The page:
Christopher Hitchens is a hack. Here’s how I know. A non-hack would situate a seemingly weird story in context, rather than attempt to exaggerate its supposed uniqueness to demonize an enemy. He’s also smart, so I can’t give him the excuse that Hitch is just stupid. See, if there’s one thing I’m pretty well-trained in, it’s the theory of necrophilia. Seriously. It’s at the heart of much of my work on death rituals, though I focus less on the psychoanalytic aspects of the theory than I do in the practices, and the commentaries on those.
So, while I’m happy to have no less of a prose stylist than Christopher Hitchens address my topic of choice, he presents it as news, when it’s nothing more than another chance for him to lob his anti-Left IEDs into the interwebz. First, let me be clear: there are great reasons to criticize Chavez, though these criticisms are rarely shared by those who most loudly criticize him. Nope, the people whose criticisms of Chavez get heard are right-wing journos like Simon Romero (his NYT page) and Christopher Hitchens. Hitchens, who was a prolific writer of left-oriented journalism prior to his right-wing conversion has spent his time since advocating “The Clash of Civilizations,” attacking supposed “Islamo-Fascism,” attempting to transform George Orwell into a conservative fellow-traveller, and sneering at any and all leftist attempts to pry the fingers of the neo-liberal regime away from their necks.
So, when Hitch starts running on and on about Chavez’ necrophiliac love of Simon Bolivar, I get to say ‘balderdash.’ Also, would someone please check the Hitch’s sources? This is o l d news. And it’s much much bigger than Venezuela. In what remains, I make two points by snarkily referring to three texts which should have served to deflate Hitchens’ and Romero’s ‘graverobbing’ rhetoric. First: Chavez’ idealization of the Liberator is very very old news. Second: this ‘grave-robbing’ by Chavez is classic nationalist ritual. This is hardly ‘graverobbing,’ but instead ‘nationalist mortuary ritual’ of an extraordinarily common type. The characterization that Hitchens and Romero are involved in is disingenuous at best; Hitchens at the very least should be aware of the way Chavez’ worship of Bolivar falls very squarely in the most common of national rituals (sure, it’s still weird, but hey – humans are weird).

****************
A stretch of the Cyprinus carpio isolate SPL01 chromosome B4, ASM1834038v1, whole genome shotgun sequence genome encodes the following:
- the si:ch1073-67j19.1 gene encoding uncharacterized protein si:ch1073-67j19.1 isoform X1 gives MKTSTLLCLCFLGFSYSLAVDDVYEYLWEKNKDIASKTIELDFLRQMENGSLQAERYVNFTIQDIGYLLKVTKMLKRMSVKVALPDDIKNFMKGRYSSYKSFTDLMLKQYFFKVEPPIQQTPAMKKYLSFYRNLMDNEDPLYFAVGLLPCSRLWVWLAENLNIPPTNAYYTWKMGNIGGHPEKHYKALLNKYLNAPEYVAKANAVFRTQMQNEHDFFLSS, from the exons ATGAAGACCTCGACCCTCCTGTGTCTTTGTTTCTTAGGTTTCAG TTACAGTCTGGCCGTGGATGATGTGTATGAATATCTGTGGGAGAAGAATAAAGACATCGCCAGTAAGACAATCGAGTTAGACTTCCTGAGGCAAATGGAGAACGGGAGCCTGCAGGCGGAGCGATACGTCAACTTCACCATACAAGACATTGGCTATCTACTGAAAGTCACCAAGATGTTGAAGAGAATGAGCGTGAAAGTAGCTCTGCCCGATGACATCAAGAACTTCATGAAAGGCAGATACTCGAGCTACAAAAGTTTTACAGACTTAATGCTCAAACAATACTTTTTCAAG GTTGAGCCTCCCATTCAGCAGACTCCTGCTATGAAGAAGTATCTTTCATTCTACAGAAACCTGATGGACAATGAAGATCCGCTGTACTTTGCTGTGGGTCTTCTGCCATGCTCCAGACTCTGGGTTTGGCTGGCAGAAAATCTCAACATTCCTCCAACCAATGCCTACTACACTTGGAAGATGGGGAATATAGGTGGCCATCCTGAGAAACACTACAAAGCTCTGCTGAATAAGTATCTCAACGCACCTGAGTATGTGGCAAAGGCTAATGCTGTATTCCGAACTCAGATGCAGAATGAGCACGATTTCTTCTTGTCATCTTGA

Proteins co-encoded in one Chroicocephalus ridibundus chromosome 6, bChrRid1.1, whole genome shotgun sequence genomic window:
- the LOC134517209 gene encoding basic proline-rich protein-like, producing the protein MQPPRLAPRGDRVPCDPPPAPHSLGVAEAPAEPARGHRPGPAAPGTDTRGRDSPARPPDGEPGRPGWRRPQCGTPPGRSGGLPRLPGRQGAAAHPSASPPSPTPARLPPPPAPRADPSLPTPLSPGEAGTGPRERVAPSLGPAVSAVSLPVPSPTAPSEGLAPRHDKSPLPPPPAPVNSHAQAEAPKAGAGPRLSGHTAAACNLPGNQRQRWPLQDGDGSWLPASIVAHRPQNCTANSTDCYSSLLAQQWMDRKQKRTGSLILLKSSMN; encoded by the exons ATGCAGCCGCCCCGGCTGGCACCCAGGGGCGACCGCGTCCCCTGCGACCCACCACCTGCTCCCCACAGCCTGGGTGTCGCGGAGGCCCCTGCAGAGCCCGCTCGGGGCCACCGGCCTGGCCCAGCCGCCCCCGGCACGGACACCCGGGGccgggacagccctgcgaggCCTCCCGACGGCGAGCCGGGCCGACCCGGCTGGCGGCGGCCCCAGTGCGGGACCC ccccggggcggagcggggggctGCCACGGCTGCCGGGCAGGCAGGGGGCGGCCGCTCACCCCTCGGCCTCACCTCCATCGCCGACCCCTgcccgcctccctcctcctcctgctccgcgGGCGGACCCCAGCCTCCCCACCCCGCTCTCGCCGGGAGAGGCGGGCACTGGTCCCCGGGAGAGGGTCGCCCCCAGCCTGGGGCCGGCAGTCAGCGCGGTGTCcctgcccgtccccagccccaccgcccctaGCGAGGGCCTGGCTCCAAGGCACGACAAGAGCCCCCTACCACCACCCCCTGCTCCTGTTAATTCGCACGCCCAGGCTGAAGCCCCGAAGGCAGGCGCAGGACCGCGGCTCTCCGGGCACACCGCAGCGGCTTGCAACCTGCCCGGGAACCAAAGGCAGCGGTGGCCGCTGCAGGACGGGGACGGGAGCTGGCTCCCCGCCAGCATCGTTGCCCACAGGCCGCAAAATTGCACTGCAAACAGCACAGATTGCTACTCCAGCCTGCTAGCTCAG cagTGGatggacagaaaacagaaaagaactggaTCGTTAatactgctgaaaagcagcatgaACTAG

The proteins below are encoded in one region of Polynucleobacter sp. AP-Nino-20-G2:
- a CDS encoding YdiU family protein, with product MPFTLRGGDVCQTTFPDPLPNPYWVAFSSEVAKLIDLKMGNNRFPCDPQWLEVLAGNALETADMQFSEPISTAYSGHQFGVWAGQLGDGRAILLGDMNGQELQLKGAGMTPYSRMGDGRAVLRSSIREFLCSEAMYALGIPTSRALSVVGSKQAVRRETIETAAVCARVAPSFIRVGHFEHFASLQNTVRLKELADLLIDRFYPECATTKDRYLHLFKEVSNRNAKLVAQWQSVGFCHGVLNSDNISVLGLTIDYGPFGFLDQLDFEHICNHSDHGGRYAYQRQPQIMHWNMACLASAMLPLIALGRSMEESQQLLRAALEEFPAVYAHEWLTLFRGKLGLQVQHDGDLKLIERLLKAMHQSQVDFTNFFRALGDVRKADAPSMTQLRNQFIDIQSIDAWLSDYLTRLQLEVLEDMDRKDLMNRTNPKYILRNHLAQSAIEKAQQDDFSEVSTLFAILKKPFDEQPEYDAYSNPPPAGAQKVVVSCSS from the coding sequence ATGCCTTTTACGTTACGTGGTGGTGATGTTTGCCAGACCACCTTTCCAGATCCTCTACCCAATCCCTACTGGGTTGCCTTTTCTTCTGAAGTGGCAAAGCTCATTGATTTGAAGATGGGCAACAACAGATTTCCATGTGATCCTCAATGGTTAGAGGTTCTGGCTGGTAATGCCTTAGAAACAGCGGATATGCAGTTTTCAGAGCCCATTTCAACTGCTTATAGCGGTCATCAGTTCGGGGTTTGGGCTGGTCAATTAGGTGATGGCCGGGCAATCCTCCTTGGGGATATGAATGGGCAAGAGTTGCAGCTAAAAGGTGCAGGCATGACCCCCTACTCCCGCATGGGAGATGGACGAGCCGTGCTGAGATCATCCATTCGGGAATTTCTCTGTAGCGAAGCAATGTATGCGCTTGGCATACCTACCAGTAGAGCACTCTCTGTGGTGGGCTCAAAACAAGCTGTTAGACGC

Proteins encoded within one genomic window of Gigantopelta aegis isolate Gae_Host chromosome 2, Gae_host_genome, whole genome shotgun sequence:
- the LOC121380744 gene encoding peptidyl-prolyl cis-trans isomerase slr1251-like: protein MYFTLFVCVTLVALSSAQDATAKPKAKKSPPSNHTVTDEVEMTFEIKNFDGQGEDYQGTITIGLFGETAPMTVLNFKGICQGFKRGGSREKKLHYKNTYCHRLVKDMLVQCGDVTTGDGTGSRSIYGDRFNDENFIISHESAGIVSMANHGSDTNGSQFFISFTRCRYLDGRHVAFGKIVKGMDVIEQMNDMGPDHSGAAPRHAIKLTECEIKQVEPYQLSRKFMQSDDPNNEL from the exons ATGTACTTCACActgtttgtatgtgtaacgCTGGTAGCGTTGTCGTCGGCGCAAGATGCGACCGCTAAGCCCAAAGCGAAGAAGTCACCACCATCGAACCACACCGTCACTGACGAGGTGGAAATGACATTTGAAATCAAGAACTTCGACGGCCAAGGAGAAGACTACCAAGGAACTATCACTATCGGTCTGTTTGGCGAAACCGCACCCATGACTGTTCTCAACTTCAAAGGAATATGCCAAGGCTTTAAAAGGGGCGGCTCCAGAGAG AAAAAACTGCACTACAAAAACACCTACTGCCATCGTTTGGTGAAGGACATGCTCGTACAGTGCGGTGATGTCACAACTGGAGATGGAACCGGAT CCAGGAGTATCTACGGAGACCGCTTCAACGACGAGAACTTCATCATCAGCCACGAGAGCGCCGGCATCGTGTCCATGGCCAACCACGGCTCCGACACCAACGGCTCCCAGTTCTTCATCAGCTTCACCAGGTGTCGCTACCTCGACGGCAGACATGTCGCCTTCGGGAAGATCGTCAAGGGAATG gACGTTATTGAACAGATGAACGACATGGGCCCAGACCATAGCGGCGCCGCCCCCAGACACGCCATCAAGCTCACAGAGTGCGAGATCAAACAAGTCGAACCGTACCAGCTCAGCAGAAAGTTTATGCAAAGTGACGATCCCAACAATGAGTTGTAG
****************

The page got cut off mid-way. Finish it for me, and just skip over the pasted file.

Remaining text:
First of all, Chavez’s idealization of the Liberator, Simon Bolivar, is hardly unusual in South America. The fact that he’s institutionalized a sort of cult of Bolivar is also hardly unusual, either within Venezuelan history, or in the world generally. First of all, Mick Taussig rather famously wrote all of this up quite nicely in his 1997 book, The Magic of the State, entirely about Venezuela, Simon Bolivar, and the possession of dead bodies by the spirit of the political present, and which included, on page 108, a picture of (then-Colonel) Chavez, and a prayer to him (at that point imprisoned for a Left-wing coup attempt). Not only were Chavez, Bolivar, and the Possession of the Dead put together in this book nearly 14 years ago (and frankly, Taussig’s a better stylist than Hitch anyway), Taussig’s argument in this book is indeed precisely that the State relies upon a fetishism that is the fetishism of the dead.
If we think Taussig’s writings are somehow too obscure for the Hitch – who prides himself on his erudition – perhaps the extraordinarily famous and influential 1991 book by Benedict Anderson about nationalism, titled Imagined Communities, should have been noted? After all, Anderson’s book opens with a meditation on the fetishism involved in the practice he considered paradigmatic of nationalism – the tomb of the unknown solider, a tomb which houses a particular person, whose unknowability means precisely that all can identify with him.
Or what about – to put it in a much more comparative frame – Katherine Verdery’s much-read and well-respected book, The Political Lives of Dead Bodies: Reburial and Postsocialist Change, the entire point of which was to demonstrate the way in which nationalist longing and mortuary care are deeply linked, and finding full expression in post-socialist countries.
Goodness, at this point, Hitch is starting to seem less like a thinker and more like a callow politician, ignoring real context to make his shallow little points.
Yawn. Perhaps I protest too much. I love examinations of this stuff, and will undoubtedly use Hitch’s article – in combination with Anderson and Taussig – in my Fall seminar, “How To Do Things With Dead People.” I’ll use them as examples to be interrogated; what Hitch and Romero are doing here is yellow journalism of the worst stripe.